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Friday, April 20, 2018

BBC Young Musician podcast

20 April 2018

Regular readers will be familiar with my enthusiasm for the biennial BBC Young Musician competition which I have written extensively about here since 2006. I am really enjoying watching the category finals of the 2018 competition (currently being shown on Friday evenings on BBC4) and I will share my thoughts after the concerto final on 13 May. I am also really enjoying the new BBC Young Musician weekly podcast which accompanies this year’s competition. Hosted by 2016 BBC Young Musician finalist, saxophonist Jess Gillam, it’s a really engaging discussion about what it is like to learn an instrument, practice, perform in public and develop a musical career. Each week Jess and her friends discuss their own experiences and interview former BBC Young Musician winners. Jess Gillam – who performed twice with the Northampton Symphony Orchestra last year (reviewed here in March 2017 and July 2017) – is a natural presenter: open, engaging and enthusiastic. The podcasts, which have so far covered topics including stage fright, practice and getting into music, are interesting and amusing. There don’t refer directly to this year’s BBC Young Musician competition so there are no spoilers. Well worth a listen. See:

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Friday, April 13, 2018

'The Likeness' by Tana French

13 April 2018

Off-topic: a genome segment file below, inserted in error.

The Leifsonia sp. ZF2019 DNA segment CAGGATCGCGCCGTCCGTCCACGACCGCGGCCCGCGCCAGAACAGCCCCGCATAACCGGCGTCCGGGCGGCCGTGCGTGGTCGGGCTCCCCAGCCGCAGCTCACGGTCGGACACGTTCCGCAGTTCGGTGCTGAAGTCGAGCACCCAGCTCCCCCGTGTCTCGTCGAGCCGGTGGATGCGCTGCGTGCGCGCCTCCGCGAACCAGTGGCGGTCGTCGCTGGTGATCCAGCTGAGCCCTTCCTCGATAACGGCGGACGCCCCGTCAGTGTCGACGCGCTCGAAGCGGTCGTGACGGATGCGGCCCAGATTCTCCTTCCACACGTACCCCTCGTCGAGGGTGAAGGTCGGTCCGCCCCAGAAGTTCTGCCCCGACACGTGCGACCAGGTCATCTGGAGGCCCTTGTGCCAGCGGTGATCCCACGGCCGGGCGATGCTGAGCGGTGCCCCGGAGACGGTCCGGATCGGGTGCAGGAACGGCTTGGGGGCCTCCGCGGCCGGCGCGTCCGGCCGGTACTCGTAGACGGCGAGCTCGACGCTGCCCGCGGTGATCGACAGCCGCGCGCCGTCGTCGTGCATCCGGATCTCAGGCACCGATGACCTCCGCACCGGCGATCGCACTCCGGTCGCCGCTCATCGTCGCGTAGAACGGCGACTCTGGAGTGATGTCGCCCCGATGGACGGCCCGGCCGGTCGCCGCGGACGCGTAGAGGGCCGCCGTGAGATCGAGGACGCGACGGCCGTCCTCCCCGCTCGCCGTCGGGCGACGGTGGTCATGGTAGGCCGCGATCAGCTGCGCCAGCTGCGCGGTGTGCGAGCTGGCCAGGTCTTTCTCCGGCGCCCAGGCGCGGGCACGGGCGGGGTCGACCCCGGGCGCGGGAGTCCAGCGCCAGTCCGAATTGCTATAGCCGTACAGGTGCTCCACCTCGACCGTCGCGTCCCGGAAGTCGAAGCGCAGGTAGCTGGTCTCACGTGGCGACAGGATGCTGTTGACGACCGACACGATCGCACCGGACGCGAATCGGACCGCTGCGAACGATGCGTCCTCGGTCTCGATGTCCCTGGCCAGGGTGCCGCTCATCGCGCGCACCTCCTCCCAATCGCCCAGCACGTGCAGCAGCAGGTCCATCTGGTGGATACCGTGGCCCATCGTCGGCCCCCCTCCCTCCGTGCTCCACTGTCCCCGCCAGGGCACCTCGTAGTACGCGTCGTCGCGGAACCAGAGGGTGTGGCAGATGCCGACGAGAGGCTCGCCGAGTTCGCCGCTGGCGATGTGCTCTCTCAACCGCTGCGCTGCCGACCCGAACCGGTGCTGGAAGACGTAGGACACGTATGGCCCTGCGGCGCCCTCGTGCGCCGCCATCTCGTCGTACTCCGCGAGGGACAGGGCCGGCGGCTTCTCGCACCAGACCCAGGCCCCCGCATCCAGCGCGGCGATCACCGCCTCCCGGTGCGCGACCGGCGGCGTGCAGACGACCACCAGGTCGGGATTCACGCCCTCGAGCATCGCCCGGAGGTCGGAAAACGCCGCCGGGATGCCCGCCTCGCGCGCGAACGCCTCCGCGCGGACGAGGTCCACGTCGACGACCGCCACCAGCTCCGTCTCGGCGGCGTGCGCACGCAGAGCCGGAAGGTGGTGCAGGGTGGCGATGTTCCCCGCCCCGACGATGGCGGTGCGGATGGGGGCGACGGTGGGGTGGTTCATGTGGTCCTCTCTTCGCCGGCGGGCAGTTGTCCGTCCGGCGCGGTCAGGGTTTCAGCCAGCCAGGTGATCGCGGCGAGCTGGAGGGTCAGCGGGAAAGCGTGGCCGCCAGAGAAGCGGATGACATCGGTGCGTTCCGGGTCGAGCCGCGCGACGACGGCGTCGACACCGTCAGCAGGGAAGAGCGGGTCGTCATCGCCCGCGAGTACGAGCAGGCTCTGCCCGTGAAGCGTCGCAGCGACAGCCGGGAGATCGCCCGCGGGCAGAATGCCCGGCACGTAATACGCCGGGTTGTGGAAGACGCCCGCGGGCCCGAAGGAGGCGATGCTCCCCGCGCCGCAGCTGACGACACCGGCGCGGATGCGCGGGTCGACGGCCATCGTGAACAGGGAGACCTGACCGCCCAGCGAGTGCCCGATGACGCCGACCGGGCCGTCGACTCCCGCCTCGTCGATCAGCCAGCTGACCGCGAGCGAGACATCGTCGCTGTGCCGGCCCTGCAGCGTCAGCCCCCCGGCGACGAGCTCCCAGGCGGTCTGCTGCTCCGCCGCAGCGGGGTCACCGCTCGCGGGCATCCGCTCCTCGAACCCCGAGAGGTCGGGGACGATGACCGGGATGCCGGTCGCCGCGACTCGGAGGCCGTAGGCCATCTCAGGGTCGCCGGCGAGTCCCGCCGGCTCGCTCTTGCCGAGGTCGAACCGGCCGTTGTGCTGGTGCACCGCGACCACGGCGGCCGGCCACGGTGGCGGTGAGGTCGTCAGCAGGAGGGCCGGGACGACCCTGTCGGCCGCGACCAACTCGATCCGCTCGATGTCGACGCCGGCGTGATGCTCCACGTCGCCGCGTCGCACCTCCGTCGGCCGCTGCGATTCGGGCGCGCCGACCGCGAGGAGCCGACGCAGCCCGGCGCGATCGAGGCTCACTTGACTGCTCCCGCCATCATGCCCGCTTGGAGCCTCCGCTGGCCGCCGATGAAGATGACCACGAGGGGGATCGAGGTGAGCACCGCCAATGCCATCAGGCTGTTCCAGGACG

Regular readers may remember that I have been working my way through the six Dublin Murder Squad novels by Tana French. As each novel features a different lead detective I have been able to read them out of order. I have now completed the set by reading novel 2: ‘The Likeness’ (as an unabridged audio book, narrated by Grainne Gillis). This is a sequel, of sorts, to ‘In the Woods’ (reviewed here in May 2017) in that its narrator is Detective Cassie Maddox, who was partner to the previous novel’s narrator Detective Rob Ryan, and the events of ‘The Likeness’ take place against the backdrop of the fallout from their previous case. But each novel stands alone as a murder mystery and ‘The Likeness’ is grippingly plotted. I found the premise that an undercover detective could pass herself off as the murder victim, resuming her life amongst her closest friends, a little too far-fetched – even if she happens to be a doppelgänger for the dead woman. But once you go with it, this premise sets up a thrilling undercover investigation to try to work out exactly what happened and who committed the murder. ‘The Likeness’ also introduces Detective Frank Mackey – a recurring character through several of the other Murder Squad novels. Now I’m waiting for the seventh novel in the series to be published.